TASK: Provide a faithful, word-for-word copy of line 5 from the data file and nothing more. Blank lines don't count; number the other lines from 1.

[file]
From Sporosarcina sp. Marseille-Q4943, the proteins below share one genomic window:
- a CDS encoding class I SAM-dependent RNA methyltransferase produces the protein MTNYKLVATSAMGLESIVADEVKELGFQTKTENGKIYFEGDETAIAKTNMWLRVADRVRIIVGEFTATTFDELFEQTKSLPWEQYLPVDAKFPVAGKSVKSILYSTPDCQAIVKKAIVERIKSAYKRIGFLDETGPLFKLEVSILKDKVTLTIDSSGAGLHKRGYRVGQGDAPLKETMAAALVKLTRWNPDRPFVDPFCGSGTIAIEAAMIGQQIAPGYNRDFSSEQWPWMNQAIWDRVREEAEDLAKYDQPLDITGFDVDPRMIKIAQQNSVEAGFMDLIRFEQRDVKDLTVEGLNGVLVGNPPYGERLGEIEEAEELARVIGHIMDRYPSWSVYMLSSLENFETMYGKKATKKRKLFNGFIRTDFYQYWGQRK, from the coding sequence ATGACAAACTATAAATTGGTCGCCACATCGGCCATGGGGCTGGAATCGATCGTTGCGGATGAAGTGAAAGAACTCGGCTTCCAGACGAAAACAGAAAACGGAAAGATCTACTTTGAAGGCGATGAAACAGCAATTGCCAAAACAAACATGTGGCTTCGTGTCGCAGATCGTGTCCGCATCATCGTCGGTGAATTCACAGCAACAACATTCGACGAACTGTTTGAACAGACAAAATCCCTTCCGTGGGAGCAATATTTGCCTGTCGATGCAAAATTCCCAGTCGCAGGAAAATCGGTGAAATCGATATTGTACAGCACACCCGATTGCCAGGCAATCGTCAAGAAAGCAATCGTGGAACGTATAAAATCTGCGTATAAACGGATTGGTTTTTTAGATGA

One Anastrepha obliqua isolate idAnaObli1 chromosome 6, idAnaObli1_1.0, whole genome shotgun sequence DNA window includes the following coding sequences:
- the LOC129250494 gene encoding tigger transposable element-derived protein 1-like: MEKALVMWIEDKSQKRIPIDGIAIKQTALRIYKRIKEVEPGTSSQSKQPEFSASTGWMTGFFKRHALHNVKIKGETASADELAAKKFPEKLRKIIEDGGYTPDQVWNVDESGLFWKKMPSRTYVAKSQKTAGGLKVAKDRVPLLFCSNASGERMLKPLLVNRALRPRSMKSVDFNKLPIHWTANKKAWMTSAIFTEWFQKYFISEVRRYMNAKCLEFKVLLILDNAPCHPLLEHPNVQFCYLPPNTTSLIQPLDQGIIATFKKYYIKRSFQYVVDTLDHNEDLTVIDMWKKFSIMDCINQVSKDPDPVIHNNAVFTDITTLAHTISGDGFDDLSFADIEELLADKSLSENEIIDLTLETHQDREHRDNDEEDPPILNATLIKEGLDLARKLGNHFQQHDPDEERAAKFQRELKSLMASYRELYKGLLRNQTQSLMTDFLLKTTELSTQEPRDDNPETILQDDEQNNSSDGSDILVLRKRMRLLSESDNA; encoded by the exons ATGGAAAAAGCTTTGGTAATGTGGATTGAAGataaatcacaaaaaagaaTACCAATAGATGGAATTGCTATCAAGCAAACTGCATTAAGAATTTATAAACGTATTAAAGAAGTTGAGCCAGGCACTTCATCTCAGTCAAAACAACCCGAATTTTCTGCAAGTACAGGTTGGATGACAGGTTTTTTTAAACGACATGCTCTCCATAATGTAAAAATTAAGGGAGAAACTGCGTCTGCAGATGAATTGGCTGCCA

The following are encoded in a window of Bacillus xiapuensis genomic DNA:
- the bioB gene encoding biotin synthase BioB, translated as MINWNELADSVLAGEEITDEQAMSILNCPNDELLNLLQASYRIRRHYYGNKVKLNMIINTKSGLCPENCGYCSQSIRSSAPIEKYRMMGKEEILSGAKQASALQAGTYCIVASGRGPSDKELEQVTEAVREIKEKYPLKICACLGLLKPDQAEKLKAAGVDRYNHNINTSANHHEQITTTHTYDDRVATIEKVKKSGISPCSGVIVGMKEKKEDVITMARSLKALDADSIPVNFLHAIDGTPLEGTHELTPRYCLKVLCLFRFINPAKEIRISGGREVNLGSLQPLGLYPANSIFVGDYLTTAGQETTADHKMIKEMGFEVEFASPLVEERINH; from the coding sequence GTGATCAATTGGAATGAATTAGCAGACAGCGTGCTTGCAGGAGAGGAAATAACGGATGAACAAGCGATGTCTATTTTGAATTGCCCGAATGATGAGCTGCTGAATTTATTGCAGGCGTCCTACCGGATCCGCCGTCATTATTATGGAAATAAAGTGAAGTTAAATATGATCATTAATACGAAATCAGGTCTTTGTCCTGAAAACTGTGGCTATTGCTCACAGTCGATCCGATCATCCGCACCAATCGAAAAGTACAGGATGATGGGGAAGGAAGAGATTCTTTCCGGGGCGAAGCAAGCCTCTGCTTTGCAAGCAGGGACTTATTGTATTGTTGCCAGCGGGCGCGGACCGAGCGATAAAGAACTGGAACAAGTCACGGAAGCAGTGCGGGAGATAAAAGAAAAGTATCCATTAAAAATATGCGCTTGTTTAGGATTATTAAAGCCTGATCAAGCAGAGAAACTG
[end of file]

The following are encoded in a window of Bacillus xiapuensis genomic DNA: